Gender Issues Showlist
Women, Peace & Security
UNSCR 1325 calls on all parties to: protect and respect the rights of women and girls in conflict & post-conflict; increase women participation in all conflict resolution, peacekeeping and peace-building & to end impunity by prosecuting perpetrators of sexual and other violence on women and girls
Human Rights of Women
Thirty six years after the adoption of CEDAW, many women and girls still do not have equal opportunities to realize rights recognized by law. Women are denied the right to own property or inherit land. They face social exclusion, “honor killings”, FGM, trafficking, restricted mobility, early marriage,...
Violence Against Women
Violence against women is the most shameful human rights violation. Gender based violence not only violates human rights, but also hampers productivity, reduces human capital and undermines economic growth. It is estimated that up to 70 per cent of women experience violence in their lifetime
Political Participation & Leadership
Where women are fully represented, societies are more peaceful and stable. Women political participation is fundamental for gender equality and their representation in positions of leadership must be a priority for all Africans governments.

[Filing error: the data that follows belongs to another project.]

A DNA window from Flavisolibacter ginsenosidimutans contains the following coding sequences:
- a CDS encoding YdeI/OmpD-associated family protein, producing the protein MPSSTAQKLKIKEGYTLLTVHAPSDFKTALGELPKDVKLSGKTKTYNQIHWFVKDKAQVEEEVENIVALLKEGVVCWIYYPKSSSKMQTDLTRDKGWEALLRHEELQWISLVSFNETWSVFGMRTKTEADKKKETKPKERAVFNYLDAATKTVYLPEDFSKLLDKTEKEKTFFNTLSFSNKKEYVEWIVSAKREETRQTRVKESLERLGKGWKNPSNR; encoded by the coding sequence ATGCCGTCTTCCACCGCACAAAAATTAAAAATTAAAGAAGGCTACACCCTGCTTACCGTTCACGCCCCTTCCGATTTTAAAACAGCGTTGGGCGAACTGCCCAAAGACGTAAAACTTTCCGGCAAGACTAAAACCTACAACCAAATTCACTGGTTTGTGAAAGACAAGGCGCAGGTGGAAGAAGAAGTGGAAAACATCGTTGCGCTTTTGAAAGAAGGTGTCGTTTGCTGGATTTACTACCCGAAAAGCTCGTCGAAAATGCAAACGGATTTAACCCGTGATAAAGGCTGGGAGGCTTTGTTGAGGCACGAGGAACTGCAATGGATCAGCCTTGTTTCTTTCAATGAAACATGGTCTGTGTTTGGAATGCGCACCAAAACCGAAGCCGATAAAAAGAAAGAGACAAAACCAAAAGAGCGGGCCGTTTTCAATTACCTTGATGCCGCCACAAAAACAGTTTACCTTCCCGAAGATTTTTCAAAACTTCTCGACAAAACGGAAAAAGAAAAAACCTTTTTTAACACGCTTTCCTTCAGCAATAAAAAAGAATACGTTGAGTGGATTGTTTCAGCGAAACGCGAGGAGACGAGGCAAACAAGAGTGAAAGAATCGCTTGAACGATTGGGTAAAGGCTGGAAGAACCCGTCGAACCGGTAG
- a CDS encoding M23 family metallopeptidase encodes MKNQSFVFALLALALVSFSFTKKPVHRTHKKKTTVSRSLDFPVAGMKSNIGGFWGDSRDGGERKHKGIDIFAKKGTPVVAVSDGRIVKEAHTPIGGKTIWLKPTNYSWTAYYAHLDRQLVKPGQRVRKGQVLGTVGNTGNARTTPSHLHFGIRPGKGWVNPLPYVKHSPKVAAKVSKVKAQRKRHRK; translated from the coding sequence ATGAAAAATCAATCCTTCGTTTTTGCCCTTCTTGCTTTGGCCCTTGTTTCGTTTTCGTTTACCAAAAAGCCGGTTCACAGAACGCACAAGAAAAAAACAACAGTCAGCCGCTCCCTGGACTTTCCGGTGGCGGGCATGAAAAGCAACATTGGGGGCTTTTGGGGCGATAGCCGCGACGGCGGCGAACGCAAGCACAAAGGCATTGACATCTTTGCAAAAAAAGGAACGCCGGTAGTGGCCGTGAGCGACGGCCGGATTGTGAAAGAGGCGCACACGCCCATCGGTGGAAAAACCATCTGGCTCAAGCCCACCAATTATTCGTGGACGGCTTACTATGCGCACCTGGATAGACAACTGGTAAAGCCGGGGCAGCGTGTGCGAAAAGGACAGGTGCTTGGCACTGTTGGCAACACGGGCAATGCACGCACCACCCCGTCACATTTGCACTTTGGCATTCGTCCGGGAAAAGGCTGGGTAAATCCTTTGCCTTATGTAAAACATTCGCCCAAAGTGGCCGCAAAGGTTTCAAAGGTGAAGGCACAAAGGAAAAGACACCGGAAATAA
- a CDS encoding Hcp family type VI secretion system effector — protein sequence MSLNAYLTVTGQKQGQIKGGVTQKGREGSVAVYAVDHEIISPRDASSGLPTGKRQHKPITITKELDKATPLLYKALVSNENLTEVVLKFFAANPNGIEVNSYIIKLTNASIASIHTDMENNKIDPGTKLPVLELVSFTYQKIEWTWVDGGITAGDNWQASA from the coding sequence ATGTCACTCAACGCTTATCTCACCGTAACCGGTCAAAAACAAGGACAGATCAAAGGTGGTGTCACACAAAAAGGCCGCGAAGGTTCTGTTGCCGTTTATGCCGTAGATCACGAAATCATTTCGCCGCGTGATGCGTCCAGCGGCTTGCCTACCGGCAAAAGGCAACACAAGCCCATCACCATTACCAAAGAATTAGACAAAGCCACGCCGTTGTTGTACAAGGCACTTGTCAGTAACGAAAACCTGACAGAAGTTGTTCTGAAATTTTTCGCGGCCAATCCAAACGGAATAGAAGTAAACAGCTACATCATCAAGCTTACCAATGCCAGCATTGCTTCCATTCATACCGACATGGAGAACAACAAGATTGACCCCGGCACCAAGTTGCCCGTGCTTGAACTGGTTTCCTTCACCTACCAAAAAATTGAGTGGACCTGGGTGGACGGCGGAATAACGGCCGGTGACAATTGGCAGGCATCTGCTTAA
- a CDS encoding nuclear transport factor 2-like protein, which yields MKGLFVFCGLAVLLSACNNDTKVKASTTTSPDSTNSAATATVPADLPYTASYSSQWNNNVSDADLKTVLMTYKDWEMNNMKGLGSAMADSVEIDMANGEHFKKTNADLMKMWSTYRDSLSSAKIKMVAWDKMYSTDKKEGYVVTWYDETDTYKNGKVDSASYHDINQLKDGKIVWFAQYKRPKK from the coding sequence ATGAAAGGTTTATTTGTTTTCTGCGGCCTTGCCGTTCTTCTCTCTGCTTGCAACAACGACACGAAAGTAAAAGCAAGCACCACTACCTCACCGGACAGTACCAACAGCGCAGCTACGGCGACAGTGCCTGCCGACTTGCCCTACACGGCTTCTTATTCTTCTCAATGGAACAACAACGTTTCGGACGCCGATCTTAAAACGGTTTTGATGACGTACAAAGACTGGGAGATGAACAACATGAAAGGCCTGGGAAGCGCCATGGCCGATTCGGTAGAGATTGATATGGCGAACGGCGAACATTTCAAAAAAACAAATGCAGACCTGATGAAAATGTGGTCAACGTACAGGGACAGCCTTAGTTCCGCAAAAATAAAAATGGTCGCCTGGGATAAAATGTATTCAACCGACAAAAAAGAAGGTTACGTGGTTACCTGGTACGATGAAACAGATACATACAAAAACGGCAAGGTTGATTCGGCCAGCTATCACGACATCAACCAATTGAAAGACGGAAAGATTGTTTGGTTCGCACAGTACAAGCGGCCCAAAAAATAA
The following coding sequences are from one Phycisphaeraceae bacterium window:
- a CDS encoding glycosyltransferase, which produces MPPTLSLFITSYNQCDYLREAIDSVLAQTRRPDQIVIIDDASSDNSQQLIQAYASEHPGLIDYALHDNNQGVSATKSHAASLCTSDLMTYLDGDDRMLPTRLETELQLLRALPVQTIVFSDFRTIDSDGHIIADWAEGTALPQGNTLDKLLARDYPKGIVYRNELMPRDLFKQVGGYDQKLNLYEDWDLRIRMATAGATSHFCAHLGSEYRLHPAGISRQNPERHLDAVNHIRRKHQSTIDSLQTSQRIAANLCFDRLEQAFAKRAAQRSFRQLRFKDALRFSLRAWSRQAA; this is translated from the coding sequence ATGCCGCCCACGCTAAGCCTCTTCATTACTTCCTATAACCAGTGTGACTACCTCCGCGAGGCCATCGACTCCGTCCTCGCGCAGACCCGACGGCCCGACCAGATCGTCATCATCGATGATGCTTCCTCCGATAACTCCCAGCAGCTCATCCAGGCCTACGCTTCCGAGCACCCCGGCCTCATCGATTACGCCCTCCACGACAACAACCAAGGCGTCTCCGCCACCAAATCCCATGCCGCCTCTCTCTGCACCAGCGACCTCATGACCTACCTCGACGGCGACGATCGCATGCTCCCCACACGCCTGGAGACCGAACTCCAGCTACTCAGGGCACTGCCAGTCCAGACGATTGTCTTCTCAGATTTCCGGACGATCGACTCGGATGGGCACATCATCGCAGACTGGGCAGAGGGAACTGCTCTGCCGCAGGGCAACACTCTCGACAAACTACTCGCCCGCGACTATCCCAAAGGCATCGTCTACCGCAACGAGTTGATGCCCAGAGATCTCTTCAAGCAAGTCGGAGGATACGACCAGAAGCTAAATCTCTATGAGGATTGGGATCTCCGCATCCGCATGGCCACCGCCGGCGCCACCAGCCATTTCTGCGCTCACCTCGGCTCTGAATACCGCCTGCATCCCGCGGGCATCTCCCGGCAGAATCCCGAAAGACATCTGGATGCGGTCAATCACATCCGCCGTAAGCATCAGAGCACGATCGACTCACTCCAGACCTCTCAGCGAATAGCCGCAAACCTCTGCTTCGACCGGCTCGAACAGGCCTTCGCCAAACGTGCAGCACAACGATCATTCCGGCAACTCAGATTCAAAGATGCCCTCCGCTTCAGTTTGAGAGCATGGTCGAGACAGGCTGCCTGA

Source: Stop Torture in Health Care
I write to express my concern at the coerced and forced sterilisation of HIV positive women in public hospitals throughout Namibia. I further ask you to categorically condemn the practice and make clear to all healthcare professionals that such conduct will result in appropriate disciplinary action.
Reports of the coerced and forced sterilisation of HIV positive women in Namibia surfaced publicly as early as 2007. To date, dozens of HIV positive women from throughout Namibia have recounted their own experiences of being subjected to coerced and forced sterilisation. In all of the reported cases, informed consent was not properly obtained for one or more of the following reasons: consent was obtained under duress; failure to inform patient of the contents of the consent form; and a failure to provide full and accurate information regarding sterilisation procedure.
Subjecting HIV positive women to coerced and forced sterilisation undermines Namibia’s efforts to effectively respond to the HIV pandemic by increasing stigma and discrimination already facing HIV positive women. Such practices discourage HIV positive women from seeking healthcare services when it is critically needed.
Furthermore, the practice is contrary to Namibia’s domestic, regional and international legal obligations. These include the right to be free from cruel, inhuman, and degrading treatment; the right to liberty and security of person; the right to health and family planning; the right to privacy; and the right to equality and to be free from discrimination. These legal obligations are reinforced by medical guidelines issued by the International Federation of Gynecology and Obstetrics (FIGO), which specifically require information regarding the nature of the procedure, its consequences and risks, alternative options for family planning and its irreversible nature be provided prior to obtaining consent.
The coerced and forced sterilisation of HIV positive women has been going on for too long and I ask that you provide the necessary leadership to end this practice.